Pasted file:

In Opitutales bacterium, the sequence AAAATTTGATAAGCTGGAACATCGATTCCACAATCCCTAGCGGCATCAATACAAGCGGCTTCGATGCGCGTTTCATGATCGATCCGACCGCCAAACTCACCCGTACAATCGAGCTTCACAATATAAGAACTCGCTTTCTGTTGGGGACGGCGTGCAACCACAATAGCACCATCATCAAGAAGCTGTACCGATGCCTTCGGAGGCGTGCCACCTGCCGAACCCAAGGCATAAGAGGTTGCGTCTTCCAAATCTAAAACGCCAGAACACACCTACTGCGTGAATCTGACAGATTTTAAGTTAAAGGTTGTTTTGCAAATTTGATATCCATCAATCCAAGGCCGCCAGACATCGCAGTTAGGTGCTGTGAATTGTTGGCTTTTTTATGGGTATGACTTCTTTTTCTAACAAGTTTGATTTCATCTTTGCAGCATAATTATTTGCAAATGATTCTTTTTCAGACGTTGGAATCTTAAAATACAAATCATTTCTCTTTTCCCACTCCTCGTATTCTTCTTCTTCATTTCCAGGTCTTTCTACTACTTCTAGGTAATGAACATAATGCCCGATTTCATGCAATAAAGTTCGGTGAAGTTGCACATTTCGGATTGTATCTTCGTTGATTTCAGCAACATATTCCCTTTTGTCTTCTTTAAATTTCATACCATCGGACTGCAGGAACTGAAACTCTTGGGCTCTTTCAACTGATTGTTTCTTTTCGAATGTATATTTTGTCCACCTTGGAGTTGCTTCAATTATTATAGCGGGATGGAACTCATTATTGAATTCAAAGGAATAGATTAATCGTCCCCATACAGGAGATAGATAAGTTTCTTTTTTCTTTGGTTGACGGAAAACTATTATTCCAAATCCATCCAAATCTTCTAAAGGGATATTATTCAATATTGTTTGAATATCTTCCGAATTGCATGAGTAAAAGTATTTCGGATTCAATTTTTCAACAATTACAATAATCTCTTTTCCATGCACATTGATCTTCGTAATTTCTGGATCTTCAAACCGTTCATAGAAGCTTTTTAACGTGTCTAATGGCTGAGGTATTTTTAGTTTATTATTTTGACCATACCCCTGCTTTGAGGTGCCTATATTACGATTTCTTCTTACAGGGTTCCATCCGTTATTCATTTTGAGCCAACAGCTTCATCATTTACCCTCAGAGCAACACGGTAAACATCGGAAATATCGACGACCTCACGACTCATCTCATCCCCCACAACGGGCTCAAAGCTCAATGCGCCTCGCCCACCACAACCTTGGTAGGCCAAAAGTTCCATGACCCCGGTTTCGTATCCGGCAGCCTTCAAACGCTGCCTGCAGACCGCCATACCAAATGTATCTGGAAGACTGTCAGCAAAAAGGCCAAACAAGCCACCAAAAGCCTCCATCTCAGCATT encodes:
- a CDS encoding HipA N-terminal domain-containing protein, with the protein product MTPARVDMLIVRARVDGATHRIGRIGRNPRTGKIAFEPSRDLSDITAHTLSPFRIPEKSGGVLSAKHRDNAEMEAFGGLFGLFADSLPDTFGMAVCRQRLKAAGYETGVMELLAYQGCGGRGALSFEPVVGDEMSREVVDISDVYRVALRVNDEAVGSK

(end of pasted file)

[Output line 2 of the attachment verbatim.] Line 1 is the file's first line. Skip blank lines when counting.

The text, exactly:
- a CDS encoding HipA N-terminal domain-containing protein, with the protein product MTPARVDMLIVRARVDGATHRIGRIGRNPRTGKIAFEPSRDLSDITAHTLSPFRIPEKSGGVLSAKHRDNAEMEAFGGLFGLFADSLPDTFGMAVCRQRLKAAGYETGVMELLAYQGCGGRGALSFEPVVGDEMSREVVDISDVYRVALRVNDEAVGSK